The Future of the Motor Block Exemption in the UK
Tom Maple considers the future of the motor block exemption as the UK Government commences a period of consultation.
The future of the Motor Block Exemption post “Brexit”
Art. 101(1) of the Treaty on the Functioning of the European Union (“the Treaty”) prohibits anti-competitive agreements between undertakings unless they create efficiencies and allow consumers a fair share of the benefits.
The motor trade was once covered by two specific block exemptions. However, from 1 June 2013, that was reduced to one, that is:
- Vertical agreements (such as those in place for the distribution of new motor vehicles) were placed into the existing “general” block exemption applicable to vertical agreements and concerted practices (Regulation (EU) No 330/2010 – “VBER”).
- Agreements relating to the sale or resale of spare parts for motor vehicles or the provision of repair and maintenance services for motor vehicles (Commission Regulation (EU) No 461/2010 (the “MVBER”)) remained subject to a specific exemption which remains in force post Brexit following the UK’s adoption of EU laws as part of the European Union (Withdrawal) Act 2018.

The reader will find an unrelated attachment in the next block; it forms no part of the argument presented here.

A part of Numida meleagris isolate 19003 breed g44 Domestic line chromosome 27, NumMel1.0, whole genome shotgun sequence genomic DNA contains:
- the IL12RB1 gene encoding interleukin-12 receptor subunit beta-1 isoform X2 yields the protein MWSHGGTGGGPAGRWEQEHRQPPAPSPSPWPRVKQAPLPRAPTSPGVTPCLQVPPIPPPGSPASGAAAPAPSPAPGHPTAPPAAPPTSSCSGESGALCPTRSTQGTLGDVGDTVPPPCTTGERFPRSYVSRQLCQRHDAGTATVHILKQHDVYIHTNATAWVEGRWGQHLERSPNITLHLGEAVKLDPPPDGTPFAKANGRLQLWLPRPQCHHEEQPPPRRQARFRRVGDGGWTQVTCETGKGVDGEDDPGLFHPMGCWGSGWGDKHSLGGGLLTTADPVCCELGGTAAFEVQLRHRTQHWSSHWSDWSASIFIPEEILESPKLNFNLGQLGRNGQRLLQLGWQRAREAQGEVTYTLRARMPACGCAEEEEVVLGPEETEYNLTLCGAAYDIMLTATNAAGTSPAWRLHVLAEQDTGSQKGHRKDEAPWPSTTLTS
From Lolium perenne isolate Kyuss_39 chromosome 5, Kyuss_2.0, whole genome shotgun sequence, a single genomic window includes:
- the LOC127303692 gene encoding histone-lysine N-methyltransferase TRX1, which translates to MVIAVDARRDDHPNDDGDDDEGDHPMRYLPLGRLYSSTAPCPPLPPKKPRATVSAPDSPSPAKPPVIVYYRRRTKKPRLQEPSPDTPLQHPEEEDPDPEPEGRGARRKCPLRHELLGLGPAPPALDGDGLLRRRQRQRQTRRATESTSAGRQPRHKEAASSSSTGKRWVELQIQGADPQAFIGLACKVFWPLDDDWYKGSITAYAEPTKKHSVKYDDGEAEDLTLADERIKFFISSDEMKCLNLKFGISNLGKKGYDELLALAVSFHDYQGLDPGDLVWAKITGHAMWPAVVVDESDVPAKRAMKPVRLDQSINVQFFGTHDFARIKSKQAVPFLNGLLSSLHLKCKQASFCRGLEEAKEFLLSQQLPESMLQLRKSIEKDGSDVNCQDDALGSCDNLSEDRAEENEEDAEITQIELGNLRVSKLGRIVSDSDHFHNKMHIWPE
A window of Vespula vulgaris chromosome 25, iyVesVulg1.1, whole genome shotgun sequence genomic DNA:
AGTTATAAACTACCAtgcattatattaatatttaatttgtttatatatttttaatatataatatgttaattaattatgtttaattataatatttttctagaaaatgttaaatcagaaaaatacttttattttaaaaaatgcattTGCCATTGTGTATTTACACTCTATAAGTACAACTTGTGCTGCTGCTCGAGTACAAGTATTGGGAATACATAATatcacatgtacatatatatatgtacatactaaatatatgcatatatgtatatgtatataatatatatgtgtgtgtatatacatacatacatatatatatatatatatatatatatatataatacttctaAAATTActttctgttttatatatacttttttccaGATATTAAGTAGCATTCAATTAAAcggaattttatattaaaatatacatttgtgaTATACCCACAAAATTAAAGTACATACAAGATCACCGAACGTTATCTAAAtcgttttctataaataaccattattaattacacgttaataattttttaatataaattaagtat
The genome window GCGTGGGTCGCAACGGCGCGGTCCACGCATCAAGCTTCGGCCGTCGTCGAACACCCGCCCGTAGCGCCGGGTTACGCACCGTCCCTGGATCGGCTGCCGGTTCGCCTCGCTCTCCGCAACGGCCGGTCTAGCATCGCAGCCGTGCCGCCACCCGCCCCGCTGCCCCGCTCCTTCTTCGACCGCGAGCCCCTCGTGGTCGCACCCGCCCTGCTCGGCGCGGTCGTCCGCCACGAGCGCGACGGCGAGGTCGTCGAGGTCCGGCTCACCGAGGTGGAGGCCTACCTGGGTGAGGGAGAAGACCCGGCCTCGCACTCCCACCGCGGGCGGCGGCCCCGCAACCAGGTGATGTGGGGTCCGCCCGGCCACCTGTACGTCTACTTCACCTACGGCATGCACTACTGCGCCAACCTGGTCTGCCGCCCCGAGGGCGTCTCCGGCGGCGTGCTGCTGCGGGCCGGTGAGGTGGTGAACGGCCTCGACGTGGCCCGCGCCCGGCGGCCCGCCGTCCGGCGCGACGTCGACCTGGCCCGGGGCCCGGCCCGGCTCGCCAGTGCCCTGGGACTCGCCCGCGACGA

The future of the Block Exemption and Brexit
The MVBER will remain in force until it expires on 31 May 2023. In the case of VBER, the expiry date is 31 May 2022.
Therefore, the UK will soon need to create its own block exemption, or Domestic Exemption Order, if necessary.
The EU has recently engaged in a consultation to consider the future of the MVBER and VBER. The focus of the consultation was to evaluate “the key competition issues arising in vertical relationships on the motor vehicle distribution and after-sales markets”.
The findings of the evaluation